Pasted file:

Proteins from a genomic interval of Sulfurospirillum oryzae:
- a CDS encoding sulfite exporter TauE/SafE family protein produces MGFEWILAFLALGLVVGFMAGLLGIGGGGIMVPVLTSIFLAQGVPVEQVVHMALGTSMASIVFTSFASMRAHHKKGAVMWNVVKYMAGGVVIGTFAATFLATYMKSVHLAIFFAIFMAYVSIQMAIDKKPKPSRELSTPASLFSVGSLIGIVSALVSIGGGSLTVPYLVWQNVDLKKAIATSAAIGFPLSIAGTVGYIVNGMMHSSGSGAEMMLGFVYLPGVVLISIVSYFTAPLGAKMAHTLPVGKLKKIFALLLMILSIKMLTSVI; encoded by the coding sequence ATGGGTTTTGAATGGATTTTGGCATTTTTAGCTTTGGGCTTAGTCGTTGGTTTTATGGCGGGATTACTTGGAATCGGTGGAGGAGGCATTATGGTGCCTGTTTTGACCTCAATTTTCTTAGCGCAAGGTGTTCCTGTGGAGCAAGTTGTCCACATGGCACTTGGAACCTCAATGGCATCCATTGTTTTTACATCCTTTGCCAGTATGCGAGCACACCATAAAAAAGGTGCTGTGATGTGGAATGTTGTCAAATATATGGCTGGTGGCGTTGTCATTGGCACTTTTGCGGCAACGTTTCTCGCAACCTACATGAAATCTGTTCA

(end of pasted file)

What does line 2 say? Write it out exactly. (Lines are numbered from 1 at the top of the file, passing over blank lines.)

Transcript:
- a CDS encoding sulfite exporter TauE/SafE family protein produces MGFEWILAFLALGLVVGFMAGLLGIGGGGIMVPVLTSIFLAQGVPVEQVVHMALGTSMASIVFTSFASMRAHHKKGAVMWNVVKYMAGGVVIGTFAATFLATYMKSVHLAIFFAIFMAYVSIQMAIDKKPKPSRELSTPASLFSVGSLIGIVSALVSIGGGSLTVPYLVWQNVDLKKAIATSAAIGFPLSIAGTVGYIVNGMMHSSGSGAEMMLGFVYLPGVVLISIVSYFTAPLGAKMAHTLPVGKLKKIFALLLMILSIKMLTSVI; encoded by the coding sequence ATGGGTTTTGAATGGATTTTGGCATTTTTAGCTTTGGGCTTAGTCGTTGGTTTTATGGCGGGATTACTTGGAATCGGTGGAGGAGGCATTATGGTGCCTGTTTTGACCTCAATTTTCTTAGCGCAAGGTGTTCCTGTGGAGCAAGTTGTCCACATGGCACTTGGAACCTCAATGGCATCCATTGTTTTTACATCCTTTGCCAGTATGCGAGCACACCATAAAAAAGGTGCTGTGATGTGGAATGTTGTCAAATATATGGCTGGTGGCGTTGTCATTGGCACTTTTGCGGCAACGTTTCTCGCAACCTACATGAAATCTGTTCA